Posted by: patenttranslator | March 21, 2012

What Do Robber Barons, Habsburgs and Prague Airport Have in Common?

What Do Robber Barons, Habsburgs and Prague Airport Have in Common?

As I was watching a documentary on German TV about Wall Street today, I was trying to compare the bits and pieces of the original English that I was able to hear over the German narration, which I always find very irritating.

Trying to follow two languages at the same time is like making love and watching a movie at the same time. I think that one should probably concentrate on one thing at a time in cases like that.

The problem is, the film makers usually don’t really translate the original text for the German narration, they summarize it, while neglecting to include really important parts in the translation, and sometime they mistranslate things, sometime because “the German ear does not hear” (American English sounds), and sometime because the German journalists are quite ignorant when it comes to American history, even fairly recent American history.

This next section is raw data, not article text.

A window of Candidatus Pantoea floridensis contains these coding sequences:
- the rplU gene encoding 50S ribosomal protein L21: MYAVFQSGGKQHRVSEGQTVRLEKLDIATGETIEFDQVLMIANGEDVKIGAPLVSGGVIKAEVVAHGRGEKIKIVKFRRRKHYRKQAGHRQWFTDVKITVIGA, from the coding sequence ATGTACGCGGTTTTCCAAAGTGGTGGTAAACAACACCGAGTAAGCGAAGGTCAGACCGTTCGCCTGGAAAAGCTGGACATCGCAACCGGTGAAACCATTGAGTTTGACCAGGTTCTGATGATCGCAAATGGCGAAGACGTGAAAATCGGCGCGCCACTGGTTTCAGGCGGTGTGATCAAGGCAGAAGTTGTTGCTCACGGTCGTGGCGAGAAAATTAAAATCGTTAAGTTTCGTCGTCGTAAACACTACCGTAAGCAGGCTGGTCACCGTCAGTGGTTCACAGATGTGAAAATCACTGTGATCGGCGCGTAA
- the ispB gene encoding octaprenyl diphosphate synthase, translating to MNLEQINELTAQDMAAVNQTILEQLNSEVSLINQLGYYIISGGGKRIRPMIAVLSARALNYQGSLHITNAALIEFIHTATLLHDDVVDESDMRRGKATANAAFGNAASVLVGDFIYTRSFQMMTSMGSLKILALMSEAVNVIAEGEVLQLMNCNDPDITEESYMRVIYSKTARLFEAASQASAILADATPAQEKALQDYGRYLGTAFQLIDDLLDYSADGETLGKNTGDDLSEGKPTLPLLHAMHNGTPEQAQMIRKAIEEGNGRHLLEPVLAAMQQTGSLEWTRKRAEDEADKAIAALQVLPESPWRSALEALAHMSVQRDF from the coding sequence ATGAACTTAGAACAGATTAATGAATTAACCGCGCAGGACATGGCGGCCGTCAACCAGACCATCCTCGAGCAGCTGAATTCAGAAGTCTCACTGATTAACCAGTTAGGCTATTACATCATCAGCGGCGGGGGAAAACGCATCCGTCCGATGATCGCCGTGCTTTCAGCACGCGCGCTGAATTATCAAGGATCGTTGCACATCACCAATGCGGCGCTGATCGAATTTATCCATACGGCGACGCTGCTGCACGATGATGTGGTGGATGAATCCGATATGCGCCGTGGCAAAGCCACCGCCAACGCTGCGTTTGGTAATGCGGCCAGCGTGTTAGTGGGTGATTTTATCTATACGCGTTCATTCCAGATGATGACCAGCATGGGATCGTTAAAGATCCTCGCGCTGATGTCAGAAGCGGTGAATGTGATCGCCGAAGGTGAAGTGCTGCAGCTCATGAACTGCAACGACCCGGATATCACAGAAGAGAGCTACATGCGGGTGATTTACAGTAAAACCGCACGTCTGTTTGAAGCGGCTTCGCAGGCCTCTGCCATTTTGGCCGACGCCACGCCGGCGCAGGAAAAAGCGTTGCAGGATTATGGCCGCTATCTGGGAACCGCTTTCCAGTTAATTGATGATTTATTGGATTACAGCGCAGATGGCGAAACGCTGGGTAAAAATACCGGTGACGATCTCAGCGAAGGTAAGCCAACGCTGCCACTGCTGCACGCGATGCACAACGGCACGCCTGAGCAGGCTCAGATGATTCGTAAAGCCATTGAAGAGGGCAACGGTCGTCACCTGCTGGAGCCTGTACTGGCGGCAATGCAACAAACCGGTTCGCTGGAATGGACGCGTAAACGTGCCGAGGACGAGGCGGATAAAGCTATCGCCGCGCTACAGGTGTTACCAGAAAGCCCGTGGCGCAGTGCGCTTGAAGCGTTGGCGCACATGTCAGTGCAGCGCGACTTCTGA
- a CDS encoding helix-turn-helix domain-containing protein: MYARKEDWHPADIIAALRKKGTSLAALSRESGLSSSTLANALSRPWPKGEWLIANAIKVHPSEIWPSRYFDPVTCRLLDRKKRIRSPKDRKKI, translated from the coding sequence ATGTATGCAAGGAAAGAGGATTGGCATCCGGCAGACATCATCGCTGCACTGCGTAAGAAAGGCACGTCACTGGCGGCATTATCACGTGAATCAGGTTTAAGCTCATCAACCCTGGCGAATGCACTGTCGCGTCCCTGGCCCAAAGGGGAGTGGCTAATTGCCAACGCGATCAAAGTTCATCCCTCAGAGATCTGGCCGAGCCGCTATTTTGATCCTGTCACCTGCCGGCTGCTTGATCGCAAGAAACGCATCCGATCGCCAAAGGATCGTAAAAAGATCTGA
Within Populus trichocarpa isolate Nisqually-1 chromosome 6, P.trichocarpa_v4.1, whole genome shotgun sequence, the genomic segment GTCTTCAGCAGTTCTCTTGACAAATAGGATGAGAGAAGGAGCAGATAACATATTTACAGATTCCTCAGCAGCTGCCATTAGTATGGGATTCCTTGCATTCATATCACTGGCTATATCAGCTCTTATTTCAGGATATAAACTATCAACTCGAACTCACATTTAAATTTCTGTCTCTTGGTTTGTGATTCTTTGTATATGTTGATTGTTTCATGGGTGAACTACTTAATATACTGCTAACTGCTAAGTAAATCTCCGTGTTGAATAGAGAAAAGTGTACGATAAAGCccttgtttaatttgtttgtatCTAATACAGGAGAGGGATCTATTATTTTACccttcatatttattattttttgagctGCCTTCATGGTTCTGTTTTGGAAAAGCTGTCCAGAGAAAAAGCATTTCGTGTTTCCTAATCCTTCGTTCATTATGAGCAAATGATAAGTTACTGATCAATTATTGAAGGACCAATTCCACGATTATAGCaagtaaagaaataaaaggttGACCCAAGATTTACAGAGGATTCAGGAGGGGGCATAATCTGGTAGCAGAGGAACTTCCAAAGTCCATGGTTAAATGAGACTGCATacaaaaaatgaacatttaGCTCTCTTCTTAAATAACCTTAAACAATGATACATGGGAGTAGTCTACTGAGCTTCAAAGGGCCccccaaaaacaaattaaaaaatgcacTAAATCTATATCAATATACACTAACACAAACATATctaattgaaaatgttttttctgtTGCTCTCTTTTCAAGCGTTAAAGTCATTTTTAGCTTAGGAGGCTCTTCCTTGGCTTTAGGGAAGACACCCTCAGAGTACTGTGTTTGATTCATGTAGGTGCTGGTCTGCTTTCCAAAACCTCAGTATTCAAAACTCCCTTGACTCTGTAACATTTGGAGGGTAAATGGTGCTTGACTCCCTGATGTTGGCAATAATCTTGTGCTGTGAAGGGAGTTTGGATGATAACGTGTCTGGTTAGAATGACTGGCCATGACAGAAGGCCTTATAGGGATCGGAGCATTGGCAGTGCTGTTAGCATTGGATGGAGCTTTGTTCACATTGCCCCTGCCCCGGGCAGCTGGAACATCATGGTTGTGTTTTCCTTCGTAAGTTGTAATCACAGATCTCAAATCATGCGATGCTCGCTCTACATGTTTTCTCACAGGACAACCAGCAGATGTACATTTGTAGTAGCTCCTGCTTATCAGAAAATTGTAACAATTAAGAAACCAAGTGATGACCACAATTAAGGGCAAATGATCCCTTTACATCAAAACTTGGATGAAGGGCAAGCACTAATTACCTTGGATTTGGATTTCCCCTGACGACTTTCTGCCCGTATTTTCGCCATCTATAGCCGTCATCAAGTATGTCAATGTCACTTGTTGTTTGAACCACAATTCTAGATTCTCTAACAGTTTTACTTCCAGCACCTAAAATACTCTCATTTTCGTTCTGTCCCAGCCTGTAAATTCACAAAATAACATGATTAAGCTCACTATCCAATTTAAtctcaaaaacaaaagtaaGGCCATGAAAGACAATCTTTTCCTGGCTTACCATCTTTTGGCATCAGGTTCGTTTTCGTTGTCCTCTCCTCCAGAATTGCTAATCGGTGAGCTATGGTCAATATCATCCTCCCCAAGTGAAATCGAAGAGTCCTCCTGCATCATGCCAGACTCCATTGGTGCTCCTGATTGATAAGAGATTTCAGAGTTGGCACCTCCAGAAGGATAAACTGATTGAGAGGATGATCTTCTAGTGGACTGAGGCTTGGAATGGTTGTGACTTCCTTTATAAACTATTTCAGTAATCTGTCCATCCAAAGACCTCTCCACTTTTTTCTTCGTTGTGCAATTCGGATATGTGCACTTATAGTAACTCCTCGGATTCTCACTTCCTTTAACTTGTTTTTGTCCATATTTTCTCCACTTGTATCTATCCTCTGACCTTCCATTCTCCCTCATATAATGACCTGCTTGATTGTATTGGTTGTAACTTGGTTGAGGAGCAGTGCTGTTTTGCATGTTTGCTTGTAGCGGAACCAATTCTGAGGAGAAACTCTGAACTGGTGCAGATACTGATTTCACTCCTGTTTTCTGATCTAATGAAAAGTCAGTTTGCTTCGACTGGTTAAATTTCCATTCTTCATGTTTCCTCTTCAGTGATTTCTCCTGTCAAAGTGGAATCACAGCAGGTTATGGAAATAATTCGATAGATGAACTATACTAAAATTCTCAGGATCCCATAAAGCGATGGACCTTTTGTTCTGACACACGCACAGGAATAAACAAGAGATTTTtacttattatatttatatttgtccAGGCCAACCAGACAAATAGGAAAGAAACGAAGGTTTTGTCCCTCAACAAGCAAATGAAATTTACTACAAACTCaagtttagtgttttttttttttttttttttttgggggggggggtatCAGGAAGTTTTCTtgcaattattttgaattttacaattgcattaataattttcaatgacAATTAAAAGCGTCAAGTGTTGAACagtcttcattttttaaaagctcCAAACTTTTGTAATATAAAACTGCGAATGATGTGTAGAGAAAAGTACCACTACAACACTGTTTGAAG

Here is a perfect example of how the confluence of the imperfect perception of American English sounds by the German ear with the somewhat surprising lack of knowledge of American history can result in a really silly mistranslation: When an American professor, I forgot his name and from which university he was (because I was trying to follow both languages), was comparing in the documentary the recent wave of rampant and so far unpunished criminality on Wall Street to American robber barons of the 1890s, the American robber barons were changed in the German translation to “Gummi Barone” (rubber barons).